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Poverty no cover from corruption

Survey indicates the world's poorest in Asia and Africa suffer most from official bribery.

BERLIN - Some of the world's poorest people in Africa and Asia are hardest hit by public corruption - forced to pay bribes for police protection, education and justice - according to a survey released yesterday.

Anticorruption watchdog Transparency International's 2007 Global Corruption Barometer showed that as a region, Africa suffered the most public corruption. In the African countries surveyed, 42 percent of people reported they had been asked to pay a bribe to obtain a service during the past 12 months.

The Asia-Pacific region was next with 22 percent; then Russia, Moldova and Ukraine with 21 percent; Latin America with 13 percent; Southeastern Europe with 12 percent; the European Union with 5 percent; and North America with 2 percent.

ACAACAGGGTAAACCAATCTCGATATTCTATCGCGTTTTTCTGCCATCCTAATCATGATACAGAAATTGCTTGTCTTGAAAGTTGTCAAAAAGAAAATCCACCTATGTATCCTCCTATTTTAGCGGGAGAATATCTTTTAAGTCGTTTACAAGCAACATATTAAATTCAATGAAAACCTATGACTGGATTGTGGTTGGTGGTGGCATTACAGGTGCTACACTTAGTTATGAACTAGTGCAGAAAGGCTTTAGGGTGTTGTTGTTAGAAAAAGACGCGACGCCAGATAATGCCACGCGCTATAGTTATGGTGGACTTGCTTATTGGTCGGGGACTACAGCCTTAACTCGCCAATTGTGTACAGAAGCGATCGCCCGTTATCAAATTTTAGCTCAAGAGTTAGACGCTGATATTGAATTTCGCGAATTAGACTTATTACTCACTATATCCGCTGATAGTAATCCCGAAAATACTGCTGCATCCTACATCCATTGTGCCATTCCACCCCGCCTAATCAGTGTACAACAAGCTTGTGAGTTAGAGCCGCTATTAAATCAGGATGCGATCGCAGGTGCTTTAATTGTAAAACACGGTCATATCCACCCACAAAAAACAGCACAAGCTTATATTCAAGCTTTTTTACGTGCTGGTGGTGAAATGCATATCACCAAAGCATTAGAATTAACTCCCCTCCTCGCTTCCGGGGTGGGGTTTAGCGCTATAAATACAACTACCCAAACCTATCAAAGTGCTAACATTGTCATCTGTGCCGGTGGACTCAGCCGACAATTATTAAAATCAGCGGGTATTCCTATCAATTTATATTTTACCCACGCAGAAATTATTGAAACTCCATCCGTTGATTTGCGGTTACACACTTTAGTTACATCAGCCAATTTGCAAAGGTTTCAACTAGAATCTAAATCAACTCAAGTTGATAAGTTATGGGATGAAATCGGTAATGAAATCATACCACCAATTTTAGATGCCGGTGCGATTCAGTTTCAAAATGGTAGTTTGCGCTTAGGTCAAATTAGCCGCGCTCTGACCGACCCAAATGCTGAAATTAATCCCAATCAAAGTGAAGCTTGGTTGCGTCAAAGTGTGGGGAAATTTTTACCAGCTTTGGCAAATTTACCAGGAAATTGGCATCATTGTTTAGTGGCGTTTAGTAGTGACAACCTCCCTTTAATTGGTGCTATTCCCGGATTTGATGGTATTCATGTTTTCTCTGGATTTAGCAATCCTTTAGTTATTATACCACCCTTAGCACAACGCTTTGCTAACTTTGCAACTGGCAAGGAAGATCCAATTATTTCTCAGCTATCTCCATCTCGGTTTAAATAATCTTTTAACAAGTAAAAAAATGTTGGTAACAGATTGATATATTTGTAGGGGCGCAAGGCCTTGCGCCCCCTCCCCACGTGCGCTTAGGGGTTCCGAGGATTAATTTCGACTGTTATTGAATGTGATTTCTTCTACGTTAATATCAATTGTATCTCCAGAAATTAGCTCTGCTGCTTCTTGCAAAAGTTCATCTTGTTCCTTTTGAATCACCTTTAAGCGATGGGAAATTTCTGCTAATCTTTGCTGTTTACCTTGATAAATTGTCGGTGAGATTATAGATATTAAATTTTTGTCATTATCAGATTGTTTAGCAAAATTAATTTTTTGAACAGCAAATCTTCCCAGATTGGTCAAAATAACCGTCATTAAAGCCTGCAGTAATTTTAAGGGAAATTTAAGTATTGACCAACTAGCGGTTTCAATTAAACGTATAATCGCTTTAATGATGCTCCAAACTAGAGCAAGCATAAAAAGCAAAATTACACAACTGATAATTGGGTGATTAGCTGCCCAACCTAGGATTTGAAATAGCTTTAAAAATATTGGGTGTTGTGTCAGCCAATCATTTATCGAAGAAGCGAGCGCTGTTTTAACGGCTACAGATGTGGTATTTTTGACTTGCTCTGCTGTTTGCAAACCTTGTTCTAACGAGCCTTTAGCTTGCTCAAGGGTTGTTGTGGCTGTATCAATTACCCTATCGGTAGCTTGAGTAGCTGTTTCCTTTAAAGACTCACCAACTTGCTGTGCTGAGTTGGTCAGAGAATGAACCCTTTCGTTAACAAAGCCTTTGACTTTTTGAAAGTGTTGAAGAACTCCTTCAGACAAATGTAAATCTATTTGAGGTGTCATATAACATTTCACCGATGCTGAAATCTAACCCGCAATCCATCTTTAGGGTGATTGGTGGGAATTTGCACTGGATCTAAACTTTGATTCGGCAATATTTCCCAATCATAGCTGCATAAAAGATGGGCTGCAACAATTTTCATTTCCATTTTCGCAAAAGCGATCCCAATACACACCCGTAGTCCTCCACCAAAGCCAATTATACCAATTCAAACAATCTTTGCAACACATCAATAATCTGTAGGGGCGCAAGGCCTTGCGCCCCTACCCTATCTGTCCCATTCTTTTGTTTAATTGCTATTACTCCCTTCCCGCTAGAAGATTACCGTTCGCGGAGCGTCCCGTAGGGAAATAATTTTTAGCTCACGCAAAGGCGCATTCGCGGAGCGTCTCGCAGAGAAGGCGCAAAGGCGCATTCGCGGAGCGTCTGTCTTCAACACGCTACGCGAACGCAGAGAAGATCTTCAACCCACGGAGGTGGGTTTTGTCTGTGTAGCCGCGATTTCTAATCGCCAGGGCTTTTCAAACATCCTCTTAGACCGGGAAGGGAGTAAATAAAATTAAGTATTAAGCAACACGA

"Poor families are hit hardest by demands for bribes," the organization said in a report summary.

"This year's Global Corruption Barometer has made it clear that too often, people must part with their hard-earned money to pay for services that should be free," said organization chairwoman Huguette Labelle.

The survey of more than 63,199 people in 60 countries, compiled by polling agency Gallup, found that a majority believe corruption in general is on the rise, and they consider politics the most graft-ridden sector.

About 54 percent said they expect the level of corruption to increase in the next three years, 26 percent said it would stay the same, while 20 percent said it would fall.

The study found that police departments were the most corrupt, with one in four respondents around the world who had contact with police being asked to pay a bribe - and one in six paying it.

Police departments were followed by the judiciary, permit and registration services, the education system, and medical services.